In a world full of adventure races, marathons and 5K events, many exercise enthusiasts find themselves asking, “What’s the point?”
Kelly Nesvold, 39, was one of those people. Nesvold and a group of friends got together and started competing in different events like the Tough Mudder, a half marathon and even a 50 kilometer trail run.
While Nesvold enjoyed spending time with his friends and getting in shape, he found himself asking that very question —”What’s the point?” Other than personal gain, there was really nothing inspiring him to compete.
Early in 2014, Nesvold got the idea to run 100 miles — with a purpose. He decided to raise money for kids all over the world and set a hefty goal of $25,000, which would feed 100,000 children in Convoy of Hope’s Children’s Feeding Initiative for a week.
He trained for months. The event took place on October 11 when he left St. Paul, Minn. around 6:00 a.m. and was prepared to run for the next 24-plus hours.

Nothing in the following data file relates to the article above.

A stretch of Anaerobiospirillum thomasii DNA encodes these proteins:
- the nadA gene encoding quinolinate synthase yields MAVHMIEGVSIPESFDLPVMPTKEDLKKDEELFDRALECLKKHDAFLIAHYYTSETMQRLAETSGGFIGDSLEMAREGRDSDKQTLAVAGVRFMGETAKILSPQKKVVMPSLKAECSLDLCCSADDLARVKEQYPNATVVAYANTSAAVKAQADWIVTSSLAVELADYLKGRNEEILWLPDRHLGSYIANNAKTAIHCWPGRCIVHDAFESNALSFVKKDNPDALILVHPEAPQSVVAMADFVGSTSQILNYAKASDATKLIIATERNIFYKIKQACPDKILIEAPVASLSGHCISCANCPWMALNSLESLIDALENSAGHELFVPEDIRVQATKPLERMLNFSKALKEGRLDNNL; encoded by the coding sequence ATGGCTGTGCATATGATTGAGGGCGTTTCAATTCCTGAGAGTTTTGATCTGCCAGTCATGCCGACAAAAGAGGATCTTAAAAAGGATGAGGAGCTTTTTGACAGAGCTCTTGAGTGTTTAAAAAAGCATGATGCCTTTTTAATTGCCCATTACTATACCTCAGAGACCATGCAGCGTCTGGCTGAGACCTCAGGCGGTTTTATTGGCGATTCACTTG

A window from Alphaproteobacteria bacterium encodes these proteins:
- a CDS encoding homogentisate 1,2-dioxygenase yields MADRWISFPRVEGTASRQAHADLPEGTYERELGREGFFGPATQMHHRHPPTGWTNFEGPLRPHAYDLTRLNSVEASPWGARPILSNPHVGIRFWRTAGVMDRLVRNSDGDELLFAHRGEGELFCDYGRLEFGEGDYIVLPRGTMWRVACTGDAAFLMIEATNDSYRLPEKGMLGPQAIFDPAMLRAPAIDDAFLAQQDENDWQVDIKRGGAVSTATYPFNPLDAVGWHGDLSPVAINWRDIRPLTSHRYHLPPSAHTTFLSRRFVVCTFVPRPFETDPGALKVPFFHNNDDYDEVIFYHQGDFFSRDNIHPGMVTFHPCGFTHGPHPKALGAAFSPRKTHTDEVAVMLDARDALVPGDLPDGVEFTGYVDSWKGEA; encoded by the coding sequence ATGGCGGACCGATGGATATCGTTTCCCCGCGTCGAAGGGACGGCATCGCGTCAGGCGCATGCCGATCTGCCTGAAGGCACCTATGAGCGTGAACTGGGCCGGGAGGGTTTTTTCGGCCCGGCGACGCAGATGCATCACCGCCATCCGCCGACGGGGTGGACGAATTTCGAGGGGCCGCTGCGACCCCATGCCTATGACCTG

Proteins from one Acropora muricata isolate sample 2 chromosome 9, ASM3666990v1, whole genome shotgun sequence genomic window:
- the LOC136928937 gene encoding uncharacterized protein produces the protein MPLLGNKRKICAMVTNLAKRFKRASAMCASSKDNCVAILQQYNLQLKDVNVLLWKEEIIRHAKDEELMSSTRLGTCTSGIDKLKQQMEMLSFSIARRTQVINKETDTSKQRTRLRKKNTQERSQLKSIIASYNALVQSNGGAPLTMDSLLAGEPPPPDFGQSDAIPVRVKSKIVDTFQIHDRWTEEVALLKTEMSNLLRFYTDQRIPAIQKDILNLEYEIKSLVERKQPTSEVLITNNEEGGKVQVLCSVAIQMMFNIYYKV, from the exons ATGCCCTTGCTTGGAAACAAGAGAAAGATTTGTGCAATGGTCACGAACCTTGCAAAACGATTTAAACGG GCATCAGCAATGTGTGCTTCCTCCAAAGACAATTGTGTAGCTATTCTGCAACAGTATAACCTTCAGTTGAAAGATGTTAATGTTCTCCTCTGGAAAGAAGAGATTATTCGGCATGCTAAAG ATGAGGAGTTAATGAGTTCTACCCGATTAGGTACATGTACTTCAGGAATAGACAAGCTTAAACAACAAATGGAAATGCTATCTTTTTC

Along the route, friends, family members and even strangers joined in on his mission to end world hunger. “It gets pretty emotional when you run for so long,” recalls Nesvold. “It made a huge difference to have that support.”
Nesvold crossed the finish line on Sunday, October 12 in Austin, Minn., —27 hours after he started the race— and was greeted with cheers of support. Nesvold ended up crushing his fundraising goal and brought in over $33,000 to feed kids around the world.
“Raising money for the kids has been phenomenal,” says Nesvold.
He hopes his mission to help others will encourage people everywhere to do the same. He also hopes to set an example for his children that there are no limitations to what you can do when helping others.
While Nesvold will be taking it easy for a while, he reflects on his experience, “It’s made me a much stronger person. I’m glad I could step up and do my part.”
To learn more about Nesvold’s journey, visit http://100m4hunger.com/